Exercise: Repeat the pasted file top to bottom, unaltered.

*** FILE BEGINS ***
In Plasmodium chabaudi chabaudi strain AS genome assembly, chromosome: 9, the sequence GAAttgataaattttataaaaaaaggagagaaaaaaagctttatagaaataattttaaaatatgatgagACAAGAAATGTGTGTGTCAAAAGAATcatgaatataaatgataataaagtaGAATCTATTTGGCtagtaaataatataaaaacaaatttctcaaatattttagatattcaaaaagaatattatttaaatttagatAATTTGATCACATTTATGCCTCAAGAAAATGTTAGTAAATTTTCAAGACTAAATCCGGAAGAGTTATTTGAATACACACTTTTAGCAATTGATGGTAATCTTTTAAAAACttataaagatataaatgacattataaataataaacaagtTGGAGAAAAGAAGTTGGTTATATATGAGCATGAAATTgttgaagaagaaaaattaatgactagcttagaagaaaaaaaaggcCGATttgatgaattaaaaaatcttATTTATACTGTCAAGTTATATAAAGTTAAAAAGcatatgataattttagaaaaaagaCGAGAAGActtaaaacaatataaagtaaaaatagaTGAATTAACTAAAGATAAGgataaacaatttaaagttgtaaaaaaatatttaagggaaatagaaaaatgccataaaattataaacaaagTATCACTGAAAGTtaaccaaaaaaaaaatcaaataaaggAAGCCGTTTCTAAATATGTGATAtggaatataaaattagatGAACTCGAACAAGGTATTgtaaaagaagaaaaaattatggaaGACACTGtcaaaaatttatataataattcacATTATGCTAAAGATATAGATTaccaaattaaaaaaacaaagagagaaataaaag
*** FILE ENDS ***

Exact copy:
In Plasmodium chabaudi chabaudi strain AS genome assembly, chromosome: 9, the sequence GAAttgataaattttataaaaaaaggagagaaaaaaagctttatagaaataattttaaaatatgatgagACAAGAAATGTGTGTGTCAAAAGAATcatgaatataaatgataataaagtaGAATCTATTTGGCtagtaaataatataaaaacaaatttctcaaatattttagatattcaaaaagaatattatttaaatttagatAATTTGATCACATTTATGCCTCAAGAAAATGTTAGTAAATTTTCAAGACTAAATCCGGAAGAGTTATTTGAATACACACTTTTAGCAATTGATGGTAATCTTTTAAAAACttataaagatataaatgacattataaataataaacaagtTGGAGAAAAGAAGTTGGTTATATATGAGCATGAAATTgttgaagaagaaaaattaatgactagcttagaagaaaaaaaaggcCGATttgatgaattaaaaaatcttATTTATACTGTCAAGTTATATAAAGTTAAAAAGcatatgataattttagaaaaaagaCGAGAAGActtaaaacaatataaagtaaaaatagaTGAATTAACTAAAGATAAGgataaacaatttaaagttgtaaaaaaatatttaagggaaatagaaaaatgccataaaattataaacaaagTATCACTGAAAGTtaaccaaaaaaaaaatcaaataaaggAAGCCGTTTCTAAATATGTGATAtggaatataaaattagatGAACTCGAACAAGGTATTgtaaaagaagaaaaaattatggaaGACACTGtcaaaaatttatataataattcacATTATGCTAAAGATATAGATTaccaaattaaaaaaacaaagagagaaataaaag